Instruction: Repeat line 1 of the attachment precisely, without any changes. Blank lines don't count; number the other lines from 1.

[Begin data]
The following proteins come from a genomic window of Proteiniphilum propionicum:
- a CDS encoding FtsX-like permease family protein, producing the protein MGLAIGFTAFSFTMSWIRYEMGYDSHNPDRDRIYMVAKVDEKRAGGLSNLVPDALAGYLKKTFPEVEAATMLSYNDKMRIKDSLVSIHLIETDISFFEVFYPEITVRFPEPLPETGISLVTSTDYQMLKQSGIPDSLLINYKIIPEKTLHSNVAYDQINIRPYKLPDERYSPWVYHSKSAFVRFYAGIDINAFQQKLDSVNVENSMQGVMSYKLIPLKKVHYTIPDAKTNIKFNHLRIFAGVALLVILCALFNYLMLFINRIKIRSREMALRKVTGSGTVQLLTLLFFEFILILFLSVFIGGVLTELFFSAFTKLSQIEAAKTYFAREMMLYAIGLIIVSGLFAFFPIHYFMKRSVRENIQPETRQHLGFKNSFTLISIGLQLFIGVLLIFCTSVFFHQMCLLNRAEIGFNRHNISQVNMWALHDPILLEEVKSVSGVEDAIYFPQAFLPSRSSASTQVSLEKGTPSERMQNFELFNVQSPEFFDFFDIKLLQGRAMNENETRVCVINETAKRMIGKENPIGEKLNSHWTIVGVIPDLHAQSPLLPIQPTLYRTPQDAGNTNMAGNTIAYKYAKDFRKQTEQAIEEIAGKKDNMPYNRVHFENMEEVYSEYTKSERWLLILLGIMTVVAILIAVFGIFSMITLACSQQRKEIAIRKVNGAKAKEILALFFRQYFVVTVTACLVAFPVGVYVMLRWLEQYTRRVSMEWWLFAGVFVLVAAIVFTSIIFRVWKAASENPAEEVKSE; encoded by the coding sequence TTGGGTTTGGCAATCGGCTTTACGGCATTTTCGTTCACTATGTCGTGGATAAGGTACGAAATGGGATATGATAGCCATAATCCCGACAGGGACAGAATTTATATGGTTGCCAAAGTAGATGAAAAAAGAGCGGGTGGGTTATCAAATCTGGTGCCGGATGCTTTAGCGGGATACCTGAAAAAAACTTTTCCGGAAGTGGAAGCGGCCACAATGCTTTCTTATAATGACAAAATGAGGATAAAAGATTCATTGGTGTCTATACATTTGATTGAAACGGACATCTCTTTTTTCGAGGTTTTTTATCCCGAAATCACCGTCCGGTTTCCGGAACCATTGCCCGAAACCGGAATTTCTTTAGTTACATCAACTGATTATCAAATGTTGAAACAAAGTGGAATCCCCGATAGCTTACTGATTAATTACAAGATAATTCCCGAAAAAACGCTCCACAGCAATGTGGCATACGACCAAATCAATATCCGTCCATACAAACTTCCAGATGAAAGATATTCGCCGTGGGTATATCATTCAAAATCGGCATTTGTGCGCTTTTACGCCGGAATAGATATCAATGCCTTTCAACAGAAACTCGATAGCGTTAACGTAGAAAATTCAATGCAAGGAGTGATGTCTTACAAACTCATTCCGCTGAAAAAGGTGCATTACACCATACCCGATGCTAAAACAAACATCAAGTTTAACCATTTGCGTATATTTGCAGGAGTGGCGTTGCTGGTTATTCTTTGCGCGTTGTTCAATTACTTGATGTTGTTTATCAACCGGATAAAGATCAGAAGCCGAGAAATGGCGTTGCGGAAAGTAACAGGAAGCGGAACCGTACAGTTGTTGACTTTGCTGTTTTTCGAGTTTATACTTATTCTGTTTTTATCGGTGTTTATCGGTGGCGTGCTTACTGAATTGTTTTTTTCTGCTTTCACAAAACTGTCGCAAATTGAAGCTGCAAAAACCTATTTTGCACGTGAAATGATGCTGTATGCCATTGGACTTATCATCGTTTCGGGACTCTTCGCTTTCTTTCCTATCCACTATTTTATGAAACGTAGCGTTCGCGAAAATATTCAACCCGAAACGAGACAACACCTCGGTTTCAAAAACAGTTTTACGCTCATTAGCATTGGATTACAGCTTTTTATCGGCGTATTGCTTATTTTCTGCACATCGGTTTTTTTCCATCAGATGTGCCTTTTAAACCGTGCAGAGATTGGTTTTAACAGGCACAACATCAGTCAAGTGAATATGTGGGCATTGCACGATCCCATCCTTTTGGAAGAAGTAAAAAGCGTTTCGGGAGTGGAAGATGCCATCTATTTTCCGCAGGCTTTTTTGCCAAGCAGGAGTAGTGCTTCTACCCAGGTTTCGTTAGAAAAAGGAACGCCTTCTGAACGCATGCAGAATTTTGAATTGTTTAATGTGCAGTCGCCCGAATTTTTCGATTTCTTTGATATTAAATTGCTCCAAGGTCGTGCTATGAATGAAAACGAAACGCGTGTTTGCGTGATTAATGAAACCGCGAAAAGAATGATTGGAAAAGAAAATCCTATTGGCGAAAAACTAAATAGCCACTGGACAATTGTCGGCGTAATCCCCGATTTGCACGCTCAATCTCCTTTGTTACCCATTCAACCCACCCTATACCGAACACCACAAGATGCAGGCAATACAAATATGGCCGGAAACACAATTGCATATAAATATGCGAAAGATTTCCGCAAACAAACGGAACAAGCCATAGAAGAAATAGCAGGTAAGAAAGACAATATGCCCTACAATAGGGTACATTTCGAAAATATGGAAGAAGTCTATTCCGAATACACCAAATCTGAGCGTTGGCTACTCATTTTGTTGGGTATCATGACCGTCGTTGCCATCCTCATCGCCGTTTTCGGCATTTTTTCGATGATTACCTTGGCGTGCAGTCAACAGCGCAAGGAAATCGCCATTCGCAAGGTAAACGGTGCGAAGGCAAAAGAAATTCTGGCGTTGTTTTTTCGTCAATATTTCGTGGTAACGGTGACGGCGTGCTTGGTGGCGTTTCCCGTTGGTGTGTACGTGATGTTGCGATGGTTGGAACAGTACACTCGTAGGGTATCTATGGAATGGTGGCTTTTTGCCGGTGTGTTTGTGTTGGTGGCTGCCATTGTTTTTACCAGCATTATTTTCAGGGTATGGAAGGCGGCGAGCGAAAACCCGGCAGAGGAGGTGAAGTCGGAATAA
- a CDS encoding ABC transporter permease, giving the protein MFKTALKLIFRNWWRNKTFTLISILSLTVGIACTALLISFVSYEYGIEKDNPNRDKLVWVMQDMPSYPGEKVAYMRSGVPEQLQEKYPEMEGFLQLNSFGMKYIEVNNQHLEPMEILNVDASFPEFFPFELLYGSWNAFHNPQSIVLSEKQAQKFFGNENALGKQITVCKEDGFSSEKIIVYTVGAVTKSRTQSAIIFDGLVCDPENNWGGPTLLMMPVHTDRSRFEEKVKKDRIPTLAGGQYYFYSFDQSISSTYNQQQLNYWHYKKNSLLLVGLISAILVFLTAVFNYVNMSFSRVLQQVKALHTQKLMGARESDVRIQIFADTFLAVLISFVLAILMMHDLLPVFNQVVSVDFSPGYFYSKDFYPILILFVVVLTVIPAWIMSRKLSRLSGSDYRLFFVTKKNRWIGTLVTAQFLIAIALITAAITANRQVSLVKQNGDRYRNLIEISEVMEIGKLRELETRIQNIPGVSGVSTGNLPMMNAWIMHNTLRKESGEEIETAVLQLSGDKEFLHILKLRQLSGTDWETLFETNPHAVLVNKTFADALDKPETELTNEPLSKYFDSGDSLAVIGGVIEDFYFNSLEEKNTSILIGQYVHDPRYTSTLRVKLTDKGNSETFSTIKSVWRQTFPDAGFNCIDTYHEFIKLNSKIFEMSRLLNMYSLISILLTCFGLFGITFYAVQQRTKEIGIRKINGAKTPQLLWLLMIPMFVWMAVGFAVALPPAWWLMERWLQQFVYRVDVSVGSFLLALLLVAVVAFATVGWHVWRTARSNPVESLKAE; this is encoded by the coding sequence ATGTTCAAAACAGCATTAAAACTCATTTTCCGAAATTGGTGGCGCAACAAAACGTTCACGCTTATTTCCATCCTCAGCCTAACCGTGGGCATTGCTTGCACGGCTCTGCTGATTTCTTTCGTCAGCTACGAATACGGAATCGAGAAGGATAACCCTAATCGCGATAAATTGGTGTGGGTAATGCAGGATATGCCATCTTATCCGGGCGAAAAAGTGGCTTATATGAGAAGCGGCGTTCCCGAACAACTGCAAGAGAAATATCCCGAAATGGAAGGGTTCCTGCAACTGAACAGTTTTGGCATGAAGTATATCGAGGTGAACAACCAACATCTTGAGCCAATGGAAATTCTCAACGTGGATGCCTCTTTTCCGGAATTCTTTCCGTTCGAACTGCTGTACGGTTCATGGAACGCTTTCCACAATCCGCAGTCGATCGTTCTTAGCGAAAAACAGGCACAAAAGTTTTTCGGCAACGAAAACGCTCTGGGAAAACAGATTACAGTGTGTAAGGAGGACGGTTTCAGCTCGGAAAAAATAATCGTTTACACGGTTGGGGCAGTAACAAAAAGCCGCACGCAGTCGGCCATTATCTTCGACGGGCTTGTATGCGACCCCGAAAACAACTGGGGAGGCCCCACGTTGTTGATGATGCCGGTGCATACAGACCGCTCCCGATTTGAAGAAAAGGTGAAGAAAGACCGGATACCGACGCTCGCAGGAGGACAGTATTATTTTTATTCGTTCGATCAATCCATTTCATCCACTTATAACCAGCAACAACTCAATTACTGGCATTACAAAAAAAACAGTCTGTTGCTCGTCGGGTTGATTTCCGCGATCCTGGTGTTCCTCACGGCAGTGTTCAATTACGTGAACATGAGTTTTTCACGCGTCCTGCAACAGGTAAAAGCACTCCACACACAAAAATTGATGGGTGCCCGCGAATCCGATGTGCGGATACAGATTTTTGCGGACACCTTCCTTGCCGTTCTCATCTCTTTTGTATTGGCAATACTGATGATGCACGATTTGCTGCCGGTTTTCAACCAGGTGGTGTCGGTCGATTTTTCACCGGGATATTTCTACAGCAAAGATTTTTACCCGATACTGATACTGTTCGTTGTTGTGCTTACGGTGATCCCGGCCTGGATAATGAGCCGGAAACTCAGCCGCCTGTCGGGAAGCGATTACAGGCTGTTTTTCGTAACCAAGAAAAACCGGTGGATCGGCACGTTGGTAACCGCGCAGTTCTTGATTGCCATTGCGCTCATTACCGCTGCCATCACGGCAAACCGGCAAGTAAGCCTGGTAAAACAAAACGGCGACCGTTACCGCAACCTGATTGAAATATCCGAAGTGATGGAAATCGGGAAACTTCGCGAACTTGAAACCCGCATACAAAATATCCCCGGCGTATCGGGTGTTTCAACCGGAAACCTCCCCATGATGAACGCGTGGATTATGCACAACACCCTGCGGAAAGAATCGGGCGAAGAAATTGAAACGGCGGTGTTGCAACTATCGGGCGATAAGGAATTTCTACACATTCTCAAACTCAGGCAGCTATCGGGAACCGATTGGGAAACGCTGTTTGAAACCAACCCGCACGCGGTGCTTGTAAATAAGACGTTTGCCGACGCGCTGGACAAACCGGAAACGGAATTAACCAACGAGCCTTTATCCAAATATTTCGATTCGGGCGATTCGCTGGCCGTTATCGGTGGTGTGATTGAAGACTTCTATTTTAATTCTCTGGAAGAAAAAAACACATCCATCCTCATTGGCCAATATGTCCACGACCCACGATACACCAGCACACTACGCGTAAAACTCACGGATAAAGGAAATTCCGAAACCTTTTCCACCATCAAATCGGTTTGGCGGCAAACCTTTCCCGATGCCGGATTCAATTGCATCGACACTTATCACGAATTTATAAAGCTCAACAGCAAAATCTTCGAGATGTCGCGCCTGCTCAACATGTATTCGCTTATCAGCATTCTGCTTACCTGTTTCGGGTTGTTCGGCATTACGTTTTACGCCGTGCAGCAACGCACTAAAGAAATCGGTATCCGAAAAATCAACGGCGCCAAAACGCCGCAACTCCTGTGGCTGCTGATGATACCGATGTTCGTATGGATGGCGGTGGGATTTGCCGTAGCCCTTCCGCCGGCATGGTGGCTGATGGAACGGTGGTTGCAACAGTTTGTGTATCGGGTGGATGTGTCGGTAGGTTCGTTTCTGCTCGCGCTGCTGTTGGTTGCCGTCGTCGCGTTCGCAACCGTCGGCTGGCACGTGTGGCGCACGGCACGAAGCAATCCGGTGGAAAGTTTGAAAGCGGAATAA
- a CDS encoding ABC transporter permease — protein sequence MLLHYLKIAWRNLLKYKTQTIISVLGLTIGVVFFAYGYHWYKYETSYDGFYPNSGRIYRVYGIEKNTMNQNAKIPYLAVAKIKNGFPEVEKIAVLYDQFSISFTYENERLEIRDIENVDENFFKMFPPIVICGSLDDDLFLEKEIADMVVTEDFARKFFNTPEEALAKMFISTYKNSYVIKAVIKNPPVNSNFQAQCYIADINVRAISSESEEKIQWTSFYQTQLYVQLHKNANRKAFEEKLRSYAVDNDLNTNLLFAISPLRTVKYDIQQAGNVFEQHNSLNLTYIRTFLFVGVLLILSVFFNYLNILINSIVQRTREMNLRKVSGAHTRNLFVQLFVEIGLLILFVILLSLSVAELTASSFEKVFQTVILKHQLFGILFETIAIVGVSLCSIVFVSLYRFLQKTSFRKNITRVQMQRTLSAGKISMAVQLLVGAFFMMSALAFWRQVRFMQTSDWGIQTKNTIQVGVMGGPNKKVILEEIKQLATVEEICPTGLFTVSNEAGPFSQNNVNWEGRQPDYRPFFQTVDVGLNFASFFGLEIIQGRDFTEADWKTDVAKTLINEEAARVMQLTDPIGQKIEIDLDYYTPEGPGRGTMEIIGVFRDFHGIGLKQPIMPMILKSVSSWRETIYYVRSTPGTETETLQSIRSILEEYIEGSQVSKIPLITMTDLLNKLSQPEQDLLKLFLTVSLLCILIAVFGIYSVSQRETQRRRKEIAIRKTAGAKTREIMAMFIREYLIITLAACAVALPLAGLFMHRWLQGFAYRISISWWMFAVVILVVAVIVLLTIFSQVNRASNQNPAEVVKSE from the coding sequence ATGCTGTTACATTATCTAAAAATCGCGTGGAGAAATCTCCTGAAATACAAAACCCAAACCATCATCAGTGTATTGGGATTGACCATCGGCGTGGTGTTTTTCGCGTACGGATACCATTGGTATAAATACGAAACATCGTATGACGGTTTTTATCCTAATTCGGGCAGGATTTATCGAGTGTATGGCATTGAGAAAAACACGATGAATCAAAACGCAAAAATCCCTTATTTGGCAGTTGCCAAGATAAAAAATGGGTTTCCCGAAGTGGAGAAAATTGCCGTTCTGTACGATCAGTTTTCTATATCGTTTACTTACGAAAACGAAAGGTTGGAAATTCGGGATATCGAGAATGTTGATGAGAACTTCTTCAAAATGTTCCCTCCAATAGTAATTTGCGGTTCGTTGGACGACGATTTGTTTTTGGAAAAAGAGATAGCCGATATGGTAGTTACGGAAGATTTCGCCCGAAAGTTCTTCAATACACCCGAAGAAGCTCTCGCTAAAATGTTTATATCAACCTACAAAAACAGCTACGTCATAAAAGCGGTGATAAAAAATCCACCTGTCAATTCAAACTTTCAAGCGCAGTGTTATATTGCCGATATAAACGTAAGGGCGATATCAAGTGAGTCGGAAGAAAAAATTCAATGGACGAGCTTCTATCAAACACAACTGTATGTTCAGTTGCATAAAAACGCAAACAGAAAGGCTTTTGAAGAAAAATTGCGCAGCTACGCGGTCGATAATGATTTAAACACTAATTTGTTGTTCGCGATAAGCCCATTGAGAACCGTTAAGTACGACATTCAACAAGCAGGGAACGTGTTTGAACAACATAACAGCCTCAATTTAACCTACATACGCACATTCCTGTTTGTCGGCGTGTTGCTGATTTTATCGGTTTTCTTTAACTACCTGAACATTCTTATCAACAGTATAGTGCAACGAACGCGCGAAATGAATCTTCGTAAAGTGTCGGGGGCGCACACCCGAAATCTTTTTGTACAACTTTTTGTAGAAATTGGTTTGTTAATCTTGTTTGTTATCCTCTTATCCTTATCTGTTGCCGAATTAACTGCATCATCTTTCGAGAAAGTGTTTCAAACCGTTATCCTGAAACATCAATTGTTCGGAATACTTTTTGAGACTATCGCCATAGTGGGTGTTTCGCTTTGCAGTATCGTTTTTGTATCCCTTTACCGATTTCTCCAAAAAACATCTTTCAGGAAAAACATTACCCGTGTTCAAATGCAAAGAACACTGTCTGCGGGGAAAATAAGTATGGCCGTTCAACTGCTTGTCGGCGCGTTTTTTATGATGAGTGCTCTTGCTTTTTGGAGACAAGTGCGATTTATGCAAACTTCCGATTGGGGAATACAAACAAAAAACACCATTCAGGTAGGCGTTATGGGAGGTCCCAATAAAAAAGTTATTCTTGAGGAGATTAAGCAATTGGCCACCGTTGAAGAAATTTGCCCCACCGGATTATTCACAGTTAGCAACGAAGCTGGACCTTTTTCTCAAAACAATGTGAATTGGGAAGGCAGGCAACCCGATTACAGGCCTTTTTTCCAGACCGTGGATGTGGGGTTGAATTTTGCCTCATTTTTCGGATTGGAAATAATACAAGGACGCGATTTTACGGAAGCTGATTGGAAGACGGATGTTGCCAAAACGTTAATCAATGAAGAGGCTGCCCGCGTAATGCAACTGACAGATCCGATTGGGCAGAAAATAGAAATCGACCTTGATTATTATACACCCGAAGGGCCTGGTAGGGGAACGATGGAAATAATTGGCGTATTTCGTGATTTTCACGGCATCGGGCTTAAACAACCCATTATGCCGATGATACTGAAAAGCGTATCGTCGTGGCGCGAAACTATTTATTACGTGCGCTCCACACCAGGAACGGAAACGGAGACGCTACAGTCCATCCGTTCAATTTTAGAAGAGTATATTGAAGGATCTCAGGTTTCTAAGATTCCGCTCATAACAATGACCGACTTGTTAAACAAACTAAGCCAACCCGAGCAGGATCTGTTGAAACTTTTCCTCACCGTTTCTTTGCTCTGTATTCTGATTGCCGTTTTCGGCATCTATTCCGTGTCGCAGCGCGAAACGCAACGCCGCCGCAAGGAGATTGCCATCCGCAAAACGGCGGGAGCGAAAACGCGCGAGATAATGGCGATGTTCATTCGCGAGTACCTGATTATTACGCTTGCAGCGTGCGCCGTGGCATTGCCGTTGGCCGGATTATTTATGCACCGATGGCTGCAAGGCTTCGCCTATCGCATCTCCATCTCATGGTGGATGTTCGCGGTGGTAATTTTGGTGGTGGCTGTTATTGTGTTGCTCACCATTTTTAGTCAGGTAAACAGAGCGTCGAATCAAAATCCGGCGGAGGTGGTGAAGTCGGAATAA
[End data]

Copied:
The following proteins come from a genomic window of Proteiniphilum propionicum: